Oakland also recently participated in a school meal assessment study, this one supported by the Center for Ecoliteracy in Berkeley. The Oakland study, which focused on the district’s inadequate nutrition services infrastructure, recommends a comprehensive overhaul of all district kitchen facilities, as well as construction of a new central commissary, and gives a realistic timeline of 6-10 years for completion, at an estimated cost of about $27 million. Oakland’s study cost $200,000 and was financed by grants from the S.D. Bechtel Jr. Foundation and the TomKat Charitable Trust, both based in San Francisco, and neither funded with Big Food profits.

ConAgra is not the only Big Food company making a show of being helpful in the same community which buys its products. Pepsi, General Mills, Nestlé, Kraft, and other major players all tout their good works. The Coca Cola Foundation provides grants for everything from school gardens to public parks. In 2010, Coke distributed $102 million to communities through its foundation, which sounds like a lot until you consider that in that same year, the company boasted of system revenues of over $100 billion. The company Chairman’s letter to shareholders that year also targeted the “growing, young, diverse and vibrant population” of North America, including an estimated 31 million teenagers by 2020, as a main reason why “we remain very bullish on North America.”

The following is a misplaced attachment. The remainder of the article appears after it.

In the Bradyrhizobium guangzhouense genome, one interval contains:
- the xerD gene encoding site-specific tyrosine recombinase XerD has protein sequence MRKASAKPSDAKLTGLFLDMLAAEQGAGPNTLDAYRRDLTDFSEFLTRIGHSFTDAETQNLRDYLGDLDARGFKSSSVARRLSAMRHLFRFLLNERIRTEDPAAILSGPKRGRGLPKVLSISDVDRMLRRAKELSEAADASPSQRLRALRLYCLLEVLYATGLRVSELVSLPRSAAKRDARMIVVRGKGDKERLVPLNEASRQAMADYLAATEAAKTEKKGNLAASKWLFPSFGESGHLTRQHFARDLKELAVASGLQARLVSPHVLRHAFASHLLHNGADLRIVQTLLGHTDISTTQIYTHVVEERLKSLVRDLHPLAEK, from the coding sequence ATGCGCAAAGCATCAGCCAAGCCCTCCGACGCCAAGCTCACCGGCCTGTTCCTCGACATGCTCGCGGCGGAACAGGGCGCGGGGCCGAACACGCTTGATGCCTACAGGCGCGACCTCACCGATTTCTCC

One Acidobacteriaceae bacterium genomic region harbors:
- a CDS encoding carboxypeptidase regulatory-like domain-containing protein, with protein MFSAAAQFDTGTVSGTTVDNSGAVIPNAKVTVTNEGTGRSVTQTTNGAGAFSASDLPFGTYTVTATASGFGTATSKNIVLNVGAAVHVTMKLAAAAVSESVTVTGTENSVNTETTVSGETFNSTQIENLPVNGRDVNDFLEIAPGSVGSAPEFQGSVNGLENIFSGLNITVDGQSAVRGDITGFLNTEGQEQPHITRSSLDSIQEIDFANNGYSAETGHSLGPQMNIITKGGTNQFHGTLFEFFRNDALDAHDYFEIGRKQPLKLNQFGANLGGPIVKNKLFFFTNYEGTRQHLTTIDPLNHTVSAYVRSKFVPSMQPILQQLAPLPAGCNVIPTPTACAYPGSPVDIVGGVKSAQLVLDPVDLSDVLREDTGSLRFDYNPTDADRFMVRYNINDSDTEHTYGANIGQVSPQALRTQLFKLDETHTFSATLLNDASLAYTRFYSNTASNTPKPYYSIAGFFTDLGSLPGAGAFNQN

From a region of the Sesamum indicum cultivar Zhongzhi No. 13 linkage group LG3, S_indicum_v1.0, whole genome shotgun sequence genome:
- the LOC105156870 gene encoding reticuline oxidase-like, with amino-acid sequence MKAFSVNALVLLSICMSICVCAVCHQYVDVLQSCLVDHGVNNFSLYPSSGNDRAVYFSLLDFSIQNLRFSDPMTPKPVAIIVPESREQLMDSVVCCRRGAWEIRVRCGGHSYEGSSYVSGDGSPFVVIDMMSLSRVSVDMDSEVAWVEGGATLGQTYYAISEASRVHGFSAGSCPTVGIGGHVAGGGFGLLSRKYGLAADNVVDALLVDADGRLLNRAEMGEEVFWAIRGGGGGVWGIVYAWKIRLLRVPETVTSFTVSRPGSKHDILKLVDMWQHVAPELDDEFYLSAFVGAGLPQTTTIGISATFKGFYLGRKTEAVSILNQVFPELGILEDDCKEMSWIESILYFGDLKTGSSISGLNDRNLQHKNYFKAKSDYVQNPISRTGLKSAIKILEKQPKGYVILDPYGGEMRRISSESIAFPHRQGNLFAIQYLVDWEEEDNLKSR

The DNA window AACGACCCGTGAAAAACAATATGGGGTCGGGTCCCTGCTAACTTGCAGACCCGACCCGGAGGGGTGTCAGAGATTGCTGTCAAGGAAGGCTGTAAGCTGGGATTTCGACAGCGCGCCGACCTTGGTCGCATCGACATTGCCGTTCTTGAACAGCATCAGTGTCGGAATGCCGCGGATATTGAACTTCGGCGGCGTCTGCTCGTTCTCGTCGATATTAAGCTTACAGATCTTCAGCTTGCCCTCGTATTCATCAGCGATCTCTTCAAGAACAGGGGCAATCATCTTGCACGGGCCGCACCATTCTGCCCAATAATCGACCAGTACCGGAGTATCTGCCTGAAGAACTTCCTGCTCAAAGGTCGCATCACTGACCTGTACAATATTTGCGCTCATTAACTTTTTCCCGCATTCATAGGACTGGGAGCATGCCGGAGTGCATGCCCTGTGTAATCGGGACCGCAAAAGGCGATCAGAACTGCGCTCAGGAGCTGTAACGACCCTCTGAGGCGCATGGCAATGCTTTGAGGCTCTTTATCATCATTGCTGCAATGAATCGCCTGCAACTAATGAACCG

In other words, those same 6 year olds benefiting from the Coke-sponsored elementary school garden or playground today are expected to be consumers driving profits for the company a few years down the road. At least one elementary school is ensuring the kids make the connection: when their school received a $25,000 grant from Coke to renovate their playground, students at Howe Elementary School of Excellence in Chicago wrote thank you notes to Coke as assigned class work.

The involvement of ConAgra in the funding of the SF study is not necessarily a bad thing; regardless of what the study concludes, it is helping to start a conversation, long overdue, about what the long range vision for better school food in San Francisco should be. With San Francisco Unified School District facing another year of unimaginable budget shortfalls, there is not now, and not likely to be in the future, any school district money to support this kind of study, so any additional research (and there is bound to be more recommended in the study) will have to be paid for with outside funds.

Still, one legitimate concern is that the priorities of the Community Impact Grants emphasize speedy results; grant guidelines include, as a priority, “strengthening the internal capabilities, operations, and expertise of organizations to reach as many hungry and food insecure children as possible in the quickest, most effective way.” Certainly when it comes to feeding more hungry kids, it’s good to move as quickly as possible. However, as the Oakland study makes clear, the best solution may be neither quick nor cheap. Let’s hope the SF study is not afraid to call for a fully realized, permanent solution rather than settling for a cheaper quick fix.

Dana Woldow has been a school food advocate since 2002 and shares what she has learned at Follow her on Twitter @nestwife.